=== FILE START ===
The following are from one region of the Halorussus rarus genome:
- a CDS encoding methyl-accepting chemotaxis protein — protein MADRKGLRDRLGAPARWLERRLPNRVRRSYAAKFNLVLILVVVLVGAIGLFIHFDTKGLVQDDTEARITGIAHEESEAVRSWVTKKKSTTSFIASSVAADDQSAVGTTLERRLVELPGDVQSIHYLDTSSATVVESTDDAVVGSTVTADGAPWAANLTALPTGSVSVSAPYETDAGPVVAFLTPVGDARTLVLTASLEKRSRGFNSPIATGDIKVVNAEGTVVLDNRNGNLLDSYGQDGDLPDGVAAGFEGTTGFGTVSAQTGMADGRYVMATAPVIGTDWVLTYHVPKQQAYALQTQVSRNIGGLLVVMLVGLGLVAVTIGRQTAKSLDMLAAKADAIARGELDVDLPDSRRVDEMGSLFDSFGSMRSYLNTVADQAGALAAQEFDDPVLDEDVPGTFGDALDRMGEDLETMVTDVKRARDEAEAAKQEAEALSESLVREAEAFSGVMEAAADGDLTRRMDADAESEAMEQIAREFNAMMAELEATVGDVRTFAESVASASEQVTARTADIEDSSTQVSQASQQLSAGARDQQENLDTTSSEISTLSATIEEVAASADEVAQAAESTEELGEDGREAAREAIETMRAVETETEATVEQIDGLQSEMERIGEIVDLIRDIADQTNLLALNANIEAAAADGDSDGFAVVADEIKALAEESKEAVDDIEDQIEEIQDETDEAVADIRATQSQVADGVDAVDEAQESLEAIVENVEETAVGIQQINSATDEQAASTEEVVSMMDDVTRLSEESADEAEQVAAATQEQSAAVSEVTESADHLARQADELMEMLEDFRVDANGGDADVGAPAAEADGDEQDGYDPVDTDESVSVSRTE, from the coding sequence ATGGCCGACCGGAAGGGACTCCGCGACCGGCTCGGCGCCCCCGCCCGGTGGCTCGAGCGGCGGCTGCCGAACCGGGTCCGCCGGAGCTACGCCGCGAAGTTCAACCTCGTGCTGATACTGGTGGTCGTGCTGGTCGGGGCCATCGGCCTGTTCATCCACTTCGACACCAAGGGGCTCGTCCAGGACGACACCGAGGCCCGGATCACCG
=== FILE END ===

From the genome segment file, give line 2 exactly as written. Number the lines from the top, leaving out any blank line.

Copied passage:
- a CDS encoding methyl-accepting chemotaxis protein — protein MADRKGLRDRLGAPARWLERRLPNRVRRSYAAKFNLVLILVVVLVGAIGLFIHFDTKGLVQDDTEARITGIAHEESEAVRSWVTKKKSTTSFIASSVAADDQSAVGTTLERRLVELPGDVQSIHYLDTSSATVVESTDDAVVGSTVTADGAPWAANLTALPTGSVSVSAPYETDAGPVVAFLTPVGDARTLVLTASLEKRSRGFNSPIATGDIKVVNAEGTVVLDNRNGNLLDSYGQDGDLPDGVAAGFEGTTGFGTVSAQTGMADGRYVMATAPVIGTDWVLTYHVPKQQAYALQTQVSRNIGGLLVVMLVGLGLVAVTIGRQTAKSLDMLAAKADAIARGELDVDLPDSRRVDEMGSLFDSFGSMRSYLNTVADQAGALAAQEFDDPVLDEDVPGTFGDALDRMGEDLETMVTDVKRARDEAEAAKQEAEALSESLVREAEAFSGVMEAAADGDLTRRMDADAESEAMEQIAREFNAMMAELEATVGDVRTFAESVASASEQVTARTADIEDSSTQVSQASQQLSAGARDQQENLDTTSSEISTLSATIEEVAASADEVAQAAESTEELGEDGREAAREAIETMRAVETETEATVEQIDGLQSEMERIGEIVDLIRDIADQTNLLALNANIEAAAADGDSDGFAVVADEIKALAEESKEAVDDIEDQIEEIQDETDEAVADIRATQSQVADGVDAVDEAQESLEAIVENVEETAVGIQQINSATDEQAASTEEVVSMMDDVTRLSEESADEAEQVAAATQEQSAAVSEVTESADHLARQADELMEMLEDFRVDANGGDADVGAPAAEADGDEQDGYDPVDTDESVSVSRTE, from the coding sequence ATGGCCGACCGGAAGGGACTCCGCGACCGGCTCGGCGCCCCCGCCCGGTGGCTCGAGCGGCGGCTGCCGAACCGGGTCCGCCGGAGCTACGCCGCGAAGTTCAACCTCGTGCTGATACTGGTGGTCGTGCTGGTCGGGGCCATCGGCCTGTTCATCCACTTCGACACCAAGGGGCTCGTCCAGGACGACACCGAGGCCCGGATCACCG